5 Cairney R. In back alleys near Vancouver's AIDS conference, the disease was gaining ground. CMAJ 1996;155:1160-3.

Competing interests: No competing interests

15 March 2017
alain braillon
senior consultant
University Hospital. 80000 Amiens. France
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Re: David Oliver: Why shouldn’t nurses be graduates? David Oliver. 356:doi 10.1136/bmj.j863

I am grateful for all the comments so far and for the considerable online interest in the article, which seems to have touched a nerve.

Ms Pearson of the Telegraph tweeted me yesterday to say that my use of the word "reactionary" was "lazy". In my experience, opinion columnists working in mainstream media never appreciate being criticised, not least by someone like me who only dabbles in journalism.

She told me that her views were in fact those of many readers and voters and that instead of "reactionary" they were "sensible and fair."

These views (see reference 1 and 2 in my column) also include scrapping NHS translation services (because patients should either learn to speak English or bring a friend) and expending time and cost chasing the estimated £300m maximum (less than 0.3% of the NHS budget and much not recoverable anyway) on health tourism.

Given the evidence that graduate nurses make care safer, I will stick by my choice of language.

Meanwhile, although most comments have been supportive, any defence of degree-level nursing (which by the way isn't even an issue any more in most countries the NHS recruits nurses from any more than women going out to work or being able to vote is an issue) is always accompanied by nurses who trained via the old route becoming very defensive.

The line (and I have received a few emails and tweets of this nature) is always "I trained the old way and didn't have a degree and I hope I delivered excellent care and so did my colleagues."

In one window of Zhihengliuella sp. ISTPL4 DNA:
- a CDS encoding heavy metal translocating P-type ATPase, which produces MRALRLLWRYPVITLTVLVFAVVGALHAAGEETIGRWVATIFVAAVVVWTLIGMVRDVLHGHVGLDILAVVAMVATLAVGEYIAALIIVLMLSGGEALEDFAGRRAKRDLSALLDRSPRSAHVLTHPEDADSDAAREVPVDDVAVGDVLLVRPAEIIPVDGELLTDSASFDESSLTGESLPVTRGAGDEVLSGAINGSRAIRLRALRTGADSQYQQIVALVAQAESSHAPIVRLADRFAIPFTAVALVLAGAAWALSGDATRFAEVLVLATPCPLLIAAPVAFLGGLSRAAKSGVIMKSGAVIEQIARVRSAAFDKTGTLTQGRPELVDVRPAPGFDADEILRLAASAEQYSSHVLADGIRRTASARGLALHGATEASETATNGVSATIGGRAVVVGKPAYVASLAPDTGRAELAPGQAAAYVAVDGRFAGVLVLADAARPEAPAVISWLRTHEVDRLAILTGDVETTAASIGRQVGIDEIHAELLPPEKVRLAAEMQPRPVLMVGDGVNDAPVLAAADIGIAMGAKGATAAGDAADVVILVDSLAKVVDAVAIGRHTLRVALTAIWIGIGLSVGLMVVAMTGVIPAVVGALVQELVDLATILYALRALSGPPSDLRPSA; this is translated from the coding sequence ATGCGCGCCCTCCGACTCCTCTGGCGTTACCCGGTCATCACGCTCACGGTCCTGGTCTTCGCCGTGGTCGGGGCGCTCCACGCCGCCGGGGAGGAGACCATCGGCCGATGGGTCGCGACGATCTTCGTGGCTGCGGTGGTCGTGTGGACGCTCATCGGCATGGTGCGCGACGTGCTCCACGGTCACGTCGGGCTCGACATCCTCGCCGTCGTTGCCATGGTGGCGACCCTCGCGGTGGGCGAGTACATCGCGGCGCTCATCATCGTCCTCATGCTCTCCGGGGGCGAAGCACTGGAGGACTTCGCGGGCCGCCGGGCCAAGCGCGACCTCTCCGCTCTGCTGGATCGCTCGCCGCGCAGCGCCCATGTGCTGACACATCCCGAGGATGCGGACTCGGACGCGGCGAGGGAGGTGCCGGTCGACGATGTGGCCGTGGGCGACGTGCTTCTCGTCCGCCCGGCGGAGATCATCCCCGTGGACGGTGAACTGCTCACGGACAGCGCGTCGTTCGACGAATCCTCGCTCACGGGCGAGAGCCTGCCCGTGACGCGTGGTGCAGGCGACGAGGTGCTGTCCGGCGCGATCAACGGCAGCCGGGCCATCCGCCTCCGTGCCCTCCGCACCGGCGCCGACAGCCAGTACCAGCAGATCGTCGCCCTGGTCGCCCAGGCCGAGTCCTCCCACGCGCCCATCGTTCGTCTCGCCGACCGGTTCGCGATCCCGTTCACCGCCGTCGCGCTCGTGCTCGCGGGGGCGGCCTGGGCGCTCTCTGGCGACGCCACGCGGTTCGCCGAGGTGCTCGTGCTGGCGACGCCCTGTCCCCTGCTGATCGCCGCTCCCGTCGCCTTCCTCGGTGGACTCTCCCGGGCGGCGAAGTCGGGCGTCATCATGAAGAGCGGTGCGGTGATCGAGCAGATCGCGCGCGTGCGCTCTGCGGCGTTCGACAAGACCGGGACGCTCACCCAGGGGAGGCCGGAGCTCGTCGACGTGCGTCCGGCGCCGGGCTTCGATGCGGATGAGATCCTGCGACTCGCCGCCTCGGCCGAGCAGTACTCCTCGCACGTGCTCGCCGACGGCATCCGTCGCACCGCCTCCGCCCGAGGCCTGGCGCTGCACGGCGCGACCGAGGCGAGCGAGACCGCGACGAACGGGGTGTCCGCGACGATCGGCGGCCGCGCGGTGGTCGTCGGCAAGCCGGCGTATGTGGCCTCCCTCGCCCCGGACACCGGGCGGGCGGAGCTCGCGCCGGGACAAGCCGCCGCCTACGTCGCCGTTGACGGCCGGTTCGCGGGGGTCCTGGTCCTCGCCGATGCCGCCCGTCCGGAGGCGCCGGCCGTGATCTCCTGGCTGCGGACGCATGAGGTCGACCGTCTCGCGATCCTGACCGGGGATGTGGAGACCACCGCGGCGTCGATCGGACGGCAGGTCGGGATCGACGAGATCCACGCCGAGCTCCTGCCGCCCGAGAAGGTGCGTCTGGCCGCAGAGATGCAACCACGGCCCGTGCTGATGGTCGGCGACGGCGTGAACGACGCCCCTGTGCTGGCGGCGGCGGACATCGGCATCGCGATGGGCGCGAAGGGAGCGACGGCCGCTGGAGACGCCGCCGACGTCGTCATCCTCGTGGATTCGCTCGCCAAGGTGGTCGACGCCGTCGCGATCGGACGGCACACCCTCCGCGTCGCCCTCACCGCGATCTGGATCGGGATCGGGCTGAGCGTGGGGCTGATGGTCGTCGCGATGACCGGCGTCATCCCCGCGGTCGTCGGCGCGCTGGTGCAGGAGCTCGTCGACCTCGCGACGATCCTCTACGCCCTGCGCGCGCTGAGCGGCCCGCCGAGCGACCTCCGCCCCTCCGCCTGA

I can't say this often enough or loudly enough. Just because we now think it's a good idea for nurses to have degrees, just as pharmacists and allied health professionals do, that does NOT mean we are disparaging nurses who trained in the pre-degree era or attacking their values.

It is conflating two separate issues and doesn't help.

By analogy there are some first rate teachers who never went to teacher training college and some excellent NHS managers who started before anyone had invented the NHS management training scheme or degrees in health management.

That does not mean we shouldn't have formal teacher training qualifications or developmental programmes for NHS managers.

David Oliver

Competing interests: No competing interests

15 March 2017
David Oliver
Consultant Physician
Berkshire
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54
Re: Association between concurrent use of prescription opioids and benzodiazepines and overdose: retrospective analysis Laurence C Baker, Sean Mackey, et al. 356:doi 10.1136/bmj.j760

This is good to read a research article on "Association between concurrent use of prescription opioids and benzodiazepines and overdose: retrospective analysis" [1].
The harmful drug interaction of benzodiazepines and opioids is depressed respiration and increased sedation. This is related to additive actions of both the drugs, benzodiazepines slow down the central nervous system.
FDA is requiring boxed warnings on all opioid analgesic and benzodiazepine and also warn patients of the potential dangers of combined use of opioids and benzodiazepines [2,3].
Health care provider should not forget the "Pharmacology principles" in therapy, that play the role in patients care.

Regards,
Dr Rajiv Kumar
Faculty, Dept. of Pharmacology,
Government Medical College & Hospital Chandigarh-160030, India.
References:
1. BMJ 2017;356:j760
2. https://www.fda.gov/NewsEvents/Newsroom/PressAnnouncements/ucm518697.htm
3. https://www.fda.gov/Drugs/DrugSafety/ucm518473.htm

Competing interests: No competing interests

15 March 2017
Dr.Rajiv Kumar
Faculty
Dept. of Pharmacology, Government Medical College & Hospital Chandigarh 160030. India.
DRrajiv.08@gmail.com
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69